Tag Archives: #Leadership

FRC’s Tony Perkins says it all about leadership

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Tony Perkins says it all about leadership

History will criticize George W. Bush for plenty of things, but his ability to lead will not be one of them. “I have a different vision of leadership,” the 43rd President once said. “A leader is someone who brings people together.” Whether or not Americans agreed with where President Bush was leading, they had no doubt that he was.

Seven years later, under a vastly different administration, the nation is in serious turmoil. And the strong, decisive leadership it once knew, is gone. Like his predecessor, President Obama has had his share of crises. From Sandy Hook to Boston, the tests of leadership have been significant — but the response far different. After the horror in Charleston, a weary Obama stood at the podium and acknowledged, “I’ve had to make statements like this too many times.”

Unfortunately for America, rarely have they inspired the same reassurance and resolve the country has known from his predecessors. Too often, President Obama has sown division in place of solace, agenda in place of understanding, and rhetoric in place of action. Yesterday’s speech was no different. We agree with the President that “there is something particularly heartbreaking about a death happening in a place in which we seek… peace.”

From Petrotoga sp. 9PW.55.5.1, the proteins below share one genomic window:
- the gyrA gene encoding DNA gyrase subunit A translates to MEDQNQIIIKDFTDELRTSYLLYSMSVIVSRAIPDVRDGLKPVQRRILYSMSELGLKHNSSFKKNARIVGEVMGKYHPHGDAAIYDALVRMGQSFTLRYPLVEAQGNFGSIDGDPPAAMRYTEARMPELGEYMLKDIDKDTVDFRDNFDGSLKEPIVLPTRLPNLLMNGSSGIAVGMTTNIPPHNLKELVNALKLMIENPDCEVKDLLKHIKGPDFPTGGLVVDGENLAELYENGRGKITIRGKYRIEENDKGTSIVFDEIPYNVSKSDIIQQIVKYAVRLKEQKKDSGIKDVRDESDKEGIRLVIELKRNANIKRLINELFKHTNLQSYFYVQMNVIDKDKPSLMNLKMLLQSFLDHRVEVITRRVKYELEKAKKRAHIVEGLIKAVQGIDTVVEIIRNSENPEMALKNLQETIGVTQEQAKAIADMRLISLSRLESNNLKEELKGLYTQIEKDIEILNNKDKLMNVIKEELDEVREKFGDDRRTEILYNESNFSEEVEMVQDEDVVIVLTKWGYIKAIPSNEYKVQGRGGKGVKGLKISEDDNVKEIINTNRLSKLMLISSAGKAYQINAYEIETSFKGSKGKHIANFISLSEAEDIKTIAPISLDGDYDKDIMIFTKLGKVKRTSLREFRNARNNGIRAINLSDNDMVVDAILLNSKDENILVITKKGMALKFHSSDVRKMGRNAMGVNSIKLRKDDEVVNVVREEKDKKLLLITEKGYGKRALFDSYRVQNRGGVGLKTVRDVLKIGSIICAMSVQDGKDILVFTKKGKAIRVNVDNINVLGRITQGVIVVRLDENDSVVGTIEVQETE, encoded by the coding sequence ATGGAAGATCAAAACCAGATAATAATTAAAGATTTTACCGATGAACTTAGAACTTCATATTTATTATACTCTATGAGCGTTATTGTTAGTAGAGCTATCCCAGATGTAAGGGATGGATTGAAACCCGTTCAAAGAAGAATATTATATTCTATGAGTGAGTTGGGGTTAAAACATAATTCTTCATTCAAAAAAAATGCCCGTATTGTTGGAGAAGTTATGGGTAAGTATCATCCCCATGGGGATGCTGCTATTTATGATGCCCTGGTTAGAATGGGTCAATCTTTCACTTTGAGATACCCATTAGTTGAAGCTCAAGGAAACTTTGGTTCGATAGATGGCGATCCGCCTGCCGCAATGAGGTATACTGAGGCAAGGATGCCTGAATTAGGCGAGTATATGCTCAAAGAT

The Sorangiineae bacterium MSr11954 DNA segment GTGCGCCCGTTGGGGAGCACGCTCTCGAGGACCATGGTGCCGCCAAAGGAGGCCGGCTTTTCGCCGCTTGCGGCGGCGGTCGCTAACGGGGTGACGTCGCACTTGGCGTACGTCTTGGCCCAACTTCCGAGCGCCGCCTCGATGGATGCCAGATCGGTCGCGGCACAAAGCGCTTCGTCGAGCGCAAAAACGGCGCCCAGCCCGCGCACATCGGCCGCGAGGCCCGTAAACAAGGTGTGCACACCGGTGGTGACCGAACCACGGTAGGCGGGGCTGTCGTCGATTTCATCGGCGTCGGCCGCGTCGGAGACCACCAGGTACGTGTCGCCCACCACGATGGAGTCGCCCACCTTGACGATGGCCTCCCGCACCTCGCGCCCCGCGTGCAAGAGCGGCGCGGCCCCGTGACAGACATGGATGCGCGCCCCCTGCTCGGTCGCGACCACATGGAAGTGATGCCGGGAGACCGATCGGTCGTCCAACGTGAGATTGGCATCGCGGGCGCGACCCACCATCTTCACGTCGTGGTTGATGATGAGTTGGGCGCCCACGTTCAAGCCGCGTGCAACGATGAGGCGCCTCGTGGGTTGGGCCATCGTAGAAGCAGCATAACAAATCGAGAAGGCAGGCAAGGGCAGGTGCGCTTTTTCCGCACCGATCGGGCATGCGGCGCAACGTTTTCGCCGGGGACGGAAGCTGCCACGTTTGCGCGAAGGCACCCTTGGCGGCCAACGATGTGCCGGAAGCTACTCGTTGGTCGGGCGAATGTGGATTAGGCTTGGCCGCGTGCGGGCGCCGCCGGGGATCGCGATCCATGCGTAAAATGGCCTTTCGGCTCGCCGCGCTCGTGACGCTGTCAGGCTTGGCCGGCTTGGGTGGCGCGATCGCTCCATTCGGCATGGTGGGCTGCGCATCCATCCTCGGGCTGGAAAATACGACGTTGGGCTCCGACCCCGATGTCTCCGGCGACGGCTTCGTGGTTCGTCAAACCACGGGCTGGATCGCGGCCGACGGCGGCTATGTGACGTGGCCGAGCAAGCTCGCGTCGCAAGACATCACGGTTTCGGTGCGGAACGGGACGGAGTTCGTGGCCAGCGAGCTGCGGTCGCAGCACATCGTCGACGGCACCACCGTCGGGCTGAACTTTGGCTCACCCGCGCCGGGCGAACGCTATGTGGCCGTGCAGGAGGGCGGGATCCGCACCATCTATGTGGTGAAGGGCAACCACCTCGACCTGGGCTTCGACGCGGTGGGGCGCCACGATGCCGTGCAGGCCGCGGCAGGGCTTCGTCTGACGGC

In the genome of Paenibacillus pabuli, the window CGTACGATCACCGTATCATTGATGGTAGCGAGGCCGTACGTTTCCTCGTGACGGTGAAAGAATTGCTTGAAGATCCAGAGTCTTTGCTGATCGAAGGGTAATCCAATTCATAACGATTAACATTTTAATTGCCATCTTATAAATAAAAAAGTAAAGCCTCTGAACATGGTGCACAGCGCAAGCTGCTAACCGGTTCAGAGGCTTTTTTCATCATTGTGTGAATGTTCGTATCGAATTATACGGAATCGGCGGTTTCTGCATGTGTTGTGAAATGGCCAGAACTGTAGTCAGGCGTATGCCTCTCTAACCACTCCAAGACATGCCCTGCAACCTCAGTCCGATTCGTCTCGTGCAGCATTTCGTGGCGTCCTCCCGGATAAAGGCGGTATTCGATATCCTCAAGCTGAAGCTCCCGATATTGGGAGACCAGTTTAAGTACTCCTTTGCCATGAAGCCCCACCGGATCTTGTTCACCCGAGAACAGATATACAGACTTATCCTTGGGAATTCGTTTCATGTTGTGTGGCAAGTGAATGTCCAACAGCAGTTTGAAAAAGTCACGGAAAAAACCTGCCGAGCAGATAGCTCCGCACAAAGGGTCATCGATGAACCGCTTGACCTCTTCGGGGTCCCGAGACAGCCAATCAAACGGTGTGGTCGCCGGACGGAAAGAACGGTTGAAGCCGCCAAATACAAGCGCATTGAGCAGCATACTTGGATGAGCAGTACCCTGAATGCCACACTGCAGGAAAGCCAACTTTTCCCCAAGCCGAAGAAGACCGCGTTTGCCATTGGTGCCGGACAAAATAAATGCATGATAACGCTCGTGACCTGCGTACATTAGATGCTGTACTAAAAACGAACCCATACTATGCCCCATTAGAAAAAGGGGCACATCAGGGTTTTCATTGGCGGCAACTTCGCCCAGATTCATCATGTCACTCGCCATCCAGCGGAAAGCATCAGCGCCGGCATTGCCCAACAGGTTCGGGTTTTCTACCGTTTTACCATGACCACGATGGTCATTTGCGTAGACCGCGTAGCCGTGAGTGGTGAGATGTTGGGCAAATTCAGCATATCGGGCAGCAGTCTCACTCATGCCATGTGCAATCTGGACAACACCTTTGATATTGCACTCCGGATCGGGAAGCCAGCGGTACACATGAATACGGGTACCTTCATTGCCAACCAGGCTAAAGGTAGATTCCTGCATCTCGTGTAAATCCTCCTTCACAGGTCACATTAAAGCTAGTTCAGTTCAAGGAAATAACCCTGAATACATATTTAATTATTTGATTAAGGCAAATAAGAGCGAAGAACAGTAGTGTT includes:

But the irony of that statement is that he makes it as the leader of an administration that has done everything it can to create a culture — not of violence — but of hostility to the very religious expression he now memorializes. No one should be afraid to go to church to celebrate their faith or leave church to practice their faith in their community. “[W]e know,” the President went on, “the hatred across races and faiths pose a particular threat to our democracy and our ideals.”

Sadly, Americans no longer have a concept of what true hatred is. Thanks to the twisted distortions of the Left, the very meaning of the word has been diluted from what it really is — animating senseless murder and violence — to political dissent. This is hatred — gunning down men and women in cold blood — not the act of disagreeing over moral views. Liberals fail to see the difference, instead recklessly labeling opponents “hateful” simply for believing differently than they do.

Hate is what motivates men like this to slaughter innocent people. It’s what drives such a disrespect for humanity that men like Floyd Corkins can walk into FRC with the intent to kill as many people as possible. While the White House bemoans our culture of animosity, it continues to inflame it through policies that accelerate moral decline and family breakdown. But instead of recognizing the root cause of moral breakdown, it blames the violence on a familiar scapegoat: gun control.

As Americans, we must have the honesty to step back and examine the real issues, even if the President continues exploiting these tragedies to accomplish his ultimate goal: expanding government at the expense of personal freedom. “The real work of reducing violent crime is the work of rebuilding the family,” FRC’s Dr. Pat Fagan has said. Yet the President continues to seize on the moment to place blame where it does not belong. “[W]e do know that once again, innocent people were killed in part because someone who wanted to inflict harm had no trouble getting their hands on a gun.”